MOSCOW, Oct 23 (Reuters) - Russia's fledgling derivatives market may fall victim of a new tough gambling law because the country's courts treat futures and forward contracts as risky bets that should come under gaming rules.
The practice is a legacy of a 1998 financial meltdown when business courts ruled that trading in currency derivatives amounted to gambling. The courts therefore gave no legal protection to the contracts, allowing banks to default.
This month President Vladimir Putin sent parliament a draft law which would force casinos and other gambling institutions to move outside large cities into four gaming zones in remote areas, including one in Siberia.
Traders say there is a risk some judge may rule that trading floors at Moscow bourses which trade $500 million worth of derivative contracts a day will have to follow.
"Everything is in the hands of a judge right now. The judge may decide that derivative trading is not gambling but unfortunately they more often take an opposite view," said Alexei Timofeev, head of stock market lobbying firm NAUFOR.
NAUFOR sent a letter to the financial markets watchdog last week urging it to amend the draft gambling law before it is too late and add a clause specifying the law does not apply to derivatives trading.
"If judges maintain their views and regard derivatives trading as gambling, it might have catastrophic consequences," Timofeev said.
NEED FOR HEDGING RISKS
The market is regulated by a law from 1993, when commodities and stock exchanges were in their early years, while court decisions after the 1998 crisis dealt a blow to the development of derivative trading and risk management in Russia.
Before 1998 foreign investors hedged their rouble risks by buying non-deliverable forward contracts that enabled them to manage risk without taking delivery of currency. But when Russia devalued the rouble in 1998, banks opted to default.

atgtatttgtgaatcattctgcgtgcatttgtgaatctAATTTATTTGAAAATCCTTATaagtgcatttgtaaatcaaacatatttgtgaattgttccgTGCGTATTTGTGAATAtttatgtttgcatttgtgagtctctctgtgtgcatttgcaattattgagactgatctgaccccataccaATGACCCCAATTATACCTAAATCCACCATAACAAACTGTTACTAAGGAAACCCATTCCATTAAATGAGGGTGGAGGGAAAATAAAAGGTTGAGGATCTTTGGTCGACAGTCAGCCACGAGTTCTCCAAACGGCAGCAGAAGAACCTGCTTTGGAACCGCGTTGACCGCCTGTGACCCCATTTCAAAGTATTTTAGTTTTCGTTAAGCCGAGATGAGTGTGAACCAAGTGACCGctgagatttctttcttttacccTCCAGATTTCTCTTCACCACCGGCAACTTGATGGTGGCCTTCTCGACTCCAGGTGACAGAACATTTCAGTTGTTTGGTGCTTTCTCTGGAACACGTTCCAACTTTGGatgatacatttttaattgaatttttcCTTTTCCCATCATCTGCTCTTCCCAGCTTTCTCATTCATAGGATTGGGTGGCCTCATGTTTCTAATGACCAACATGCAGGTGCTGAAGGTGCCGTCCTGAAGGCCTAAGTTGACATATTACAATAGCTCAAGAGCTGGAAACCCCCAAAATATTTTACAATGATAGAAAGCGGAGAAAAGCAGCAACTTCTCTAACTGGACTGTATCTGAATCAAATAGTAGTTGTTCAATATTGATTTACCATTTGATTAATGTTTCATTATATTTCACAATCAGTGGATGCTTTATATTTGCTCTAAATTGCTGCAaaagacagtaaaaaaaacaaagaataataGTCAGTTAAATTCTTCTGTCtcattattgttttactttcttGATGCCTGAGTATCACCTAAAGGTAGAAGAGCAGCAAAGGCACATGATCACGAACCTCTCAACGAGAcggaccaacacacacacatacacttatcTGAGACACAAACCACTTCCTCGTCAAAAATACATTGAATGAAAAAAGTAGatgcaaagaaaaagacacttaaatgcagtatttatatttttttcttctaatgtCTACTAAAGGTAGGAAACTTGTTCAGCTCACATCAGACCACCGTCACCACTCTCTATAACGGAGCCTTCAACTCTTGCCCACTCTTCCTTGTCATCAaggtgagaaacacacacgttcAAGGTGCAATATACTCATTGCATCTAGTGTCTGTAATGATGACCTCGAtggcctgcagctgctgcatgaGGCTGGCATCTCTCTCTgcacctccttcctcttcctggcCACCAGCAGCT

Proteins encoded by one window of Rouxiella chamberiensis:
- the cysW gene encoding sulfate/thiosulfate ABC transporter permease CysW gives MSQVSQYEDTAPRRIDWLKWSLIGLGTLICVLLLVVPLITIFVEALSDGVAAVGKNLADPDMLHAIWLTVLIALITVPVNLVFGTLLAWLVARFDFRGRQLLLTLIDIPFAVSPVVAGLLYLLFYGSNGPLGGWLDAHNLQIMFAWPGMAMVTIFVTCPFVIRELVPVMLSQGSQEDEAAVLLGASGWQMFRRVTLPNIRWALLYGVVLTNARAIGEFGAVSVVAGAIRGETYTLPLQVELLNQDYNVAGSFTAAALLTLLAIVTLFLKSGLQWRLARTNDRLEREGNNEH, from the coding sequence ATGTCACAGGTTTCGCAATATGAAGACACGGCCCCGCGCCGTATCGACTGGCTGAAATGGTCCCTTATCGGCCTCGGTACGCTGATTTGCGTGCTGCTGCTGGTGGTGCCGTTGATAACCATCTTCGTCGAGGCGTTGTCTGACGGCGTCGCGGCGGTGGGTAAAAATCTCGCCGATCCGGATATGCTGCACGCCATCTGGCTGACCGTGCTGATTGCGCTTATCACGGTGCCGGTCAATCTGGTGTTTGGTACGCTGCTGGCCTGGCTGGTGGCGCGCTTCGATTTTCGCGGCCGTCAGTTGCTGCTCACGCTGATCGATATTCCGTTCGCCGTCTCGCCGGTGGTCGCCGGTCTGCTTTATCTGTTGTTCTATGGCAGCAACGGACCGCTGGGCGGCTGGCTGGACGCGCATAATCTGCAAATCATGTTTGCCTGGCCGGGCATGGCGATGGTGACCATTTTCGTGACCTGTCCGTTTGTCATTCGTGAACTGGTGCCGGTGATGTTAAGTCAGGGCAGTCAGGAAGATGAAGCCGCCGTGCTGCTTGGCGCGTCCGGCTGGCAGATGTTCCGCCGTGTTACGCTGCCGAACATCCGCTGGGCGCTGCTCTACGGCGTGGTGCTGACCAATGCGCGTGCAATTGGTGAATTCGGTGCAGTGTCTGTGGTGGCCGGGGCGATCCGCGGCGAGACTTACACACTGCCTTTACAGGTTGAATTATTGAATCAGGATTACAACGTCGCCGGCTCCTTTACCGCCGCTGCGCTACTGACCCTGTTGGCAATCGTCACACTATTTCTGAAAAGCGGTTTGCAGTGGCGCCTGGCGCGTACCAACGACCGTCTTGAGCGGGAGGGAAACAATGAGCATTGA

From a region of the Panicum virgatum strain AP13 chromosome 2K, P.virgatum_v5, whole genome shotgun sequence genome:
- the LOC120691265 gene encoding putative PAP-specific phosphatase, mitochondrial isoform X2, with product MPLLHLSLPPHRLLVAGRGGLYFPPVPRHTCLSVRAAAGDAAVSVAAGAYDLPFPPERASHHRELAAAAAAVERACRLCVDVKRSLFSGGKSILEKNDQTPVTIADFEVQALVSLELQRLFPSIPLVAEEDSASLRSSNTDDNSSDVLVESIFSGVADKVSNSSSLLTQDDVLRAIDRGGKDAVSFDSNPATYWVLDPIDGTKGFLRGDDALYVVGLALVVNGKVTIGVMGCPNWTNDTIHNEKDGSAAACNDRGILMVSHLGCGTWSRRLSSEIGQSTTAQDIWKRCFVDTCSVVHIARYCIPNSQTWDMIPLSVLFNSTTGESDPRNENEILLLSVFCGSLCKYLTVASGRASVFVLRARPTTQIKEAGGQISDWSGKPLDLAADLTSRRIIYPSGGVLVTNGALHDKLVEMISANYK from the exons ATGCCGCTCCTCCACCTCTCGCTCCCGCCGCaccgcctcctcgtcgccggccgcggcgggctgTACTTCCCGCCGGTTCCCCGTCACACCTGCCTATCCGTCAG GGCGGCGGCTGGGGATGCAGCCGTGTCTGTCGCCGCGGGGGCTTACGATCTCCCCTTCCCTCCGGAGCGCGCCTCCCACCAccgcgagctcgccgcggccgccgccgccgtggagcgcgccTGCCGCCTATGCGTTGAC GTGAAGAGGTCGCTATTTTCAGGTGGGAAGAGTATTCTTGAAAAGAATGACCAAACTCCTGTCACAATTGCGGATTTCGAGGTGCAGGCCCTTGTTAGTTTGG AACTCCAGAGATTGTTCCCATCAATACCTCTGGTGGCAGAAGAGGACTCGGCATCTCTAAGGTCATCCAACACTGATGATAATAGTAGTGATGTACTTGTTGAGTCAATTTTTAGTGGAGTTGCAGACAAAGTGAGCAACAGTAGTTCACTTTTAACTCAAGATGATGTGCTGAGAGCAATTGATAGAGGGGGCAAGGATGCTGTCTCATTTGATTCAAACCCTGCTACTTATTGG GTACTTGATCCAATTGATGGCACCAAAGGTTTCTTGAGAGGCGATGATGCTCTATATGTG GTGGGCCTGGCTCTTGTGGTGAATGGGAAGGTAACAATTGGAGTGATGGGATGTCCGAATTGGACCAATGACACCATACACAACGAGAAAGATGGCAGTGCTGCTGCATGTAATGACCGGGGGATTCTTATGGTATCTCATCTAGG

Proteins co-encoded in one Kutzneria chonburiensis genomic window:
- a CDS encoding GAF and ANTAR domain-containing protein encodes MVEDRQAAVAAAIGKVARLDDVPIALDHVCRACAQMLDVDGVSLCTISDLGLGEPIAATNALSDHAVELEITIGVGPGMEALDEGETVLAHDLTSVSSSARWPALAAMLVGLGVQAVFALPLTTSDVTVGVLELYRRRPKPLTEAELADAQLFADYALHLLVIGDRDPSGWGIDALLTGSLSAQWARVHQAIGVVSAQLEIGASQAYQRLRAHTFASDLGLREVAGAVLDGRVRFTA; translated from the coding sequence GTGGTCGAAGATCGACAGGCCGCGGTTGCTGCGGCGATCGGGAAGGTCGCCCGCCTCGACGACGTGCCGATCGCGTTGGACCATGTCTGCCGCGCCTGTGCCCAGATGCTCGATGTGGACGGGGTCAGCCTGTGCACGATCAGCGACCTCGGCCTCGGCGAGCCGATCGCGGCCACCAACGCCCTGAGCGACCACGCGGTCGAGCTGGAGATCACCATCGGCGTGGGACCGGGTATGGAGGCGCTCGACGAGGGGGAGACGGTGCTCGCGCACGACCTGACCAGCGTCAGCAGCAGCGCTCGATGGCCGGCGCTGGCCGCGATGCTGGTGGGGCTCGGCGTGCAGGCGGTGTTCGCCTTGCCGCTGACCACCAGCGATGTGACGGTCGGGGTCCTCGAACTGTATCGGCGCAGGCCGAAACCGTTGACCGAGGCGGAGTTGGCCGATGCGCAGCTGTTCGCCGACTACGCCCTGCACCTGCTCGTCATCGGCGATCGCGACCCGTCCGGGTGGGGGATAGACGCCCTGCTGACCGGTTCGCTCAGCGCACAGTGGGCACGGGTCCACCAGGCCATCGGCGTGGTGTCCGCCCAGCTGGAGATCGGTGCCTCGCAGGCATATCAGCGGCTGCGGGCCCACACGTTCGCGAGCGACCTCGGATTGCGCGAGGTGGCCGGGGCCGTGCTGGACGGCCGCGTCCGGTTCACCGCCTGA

When investors went to courts they learned they were engaged in risky betting and might not get their money back, which killed their appetite for Russian derivatives for years to come.
"People got worried about the legal protection of their contracts. They thought NDF court decisions would automatically apply to other derivatives," said Ilya Yershov, head of Derivative Expert think-tank.
Meanwhile, the need for hedging risks is becoming more acute for Russian exporters who lose their revenues because of the appreciating rouble as well as volatile commodity prices.
The financial markets watchdog has been working on the derivatives law for years but Timofeev said that while there was a clear difference between gambling and derivatives, it was very hard to come up with a legal definition.
"The derivative market is very difficult to formalise. All attempts to write a special law for this market in Russia have so far failed," said Mikhail Temnichenko, head of equities trading at Moscow's MICEX exchange.
"We can waste another five years working on this law but we need to act now," Timofeev said.
Yershov said that traders could bypass regulation by including physical delivery in the contracts but on some assets, such as RTS stock market index, delivery was impossible.
Russia's two main bourses, MICEX and RTS, trade futures contracts on oil, gold, RTS index, shares, currency exchange rates and interest rates. There is also a large market in rouble non-deliverable forward contracts.Reporting by Gleb Bryanski;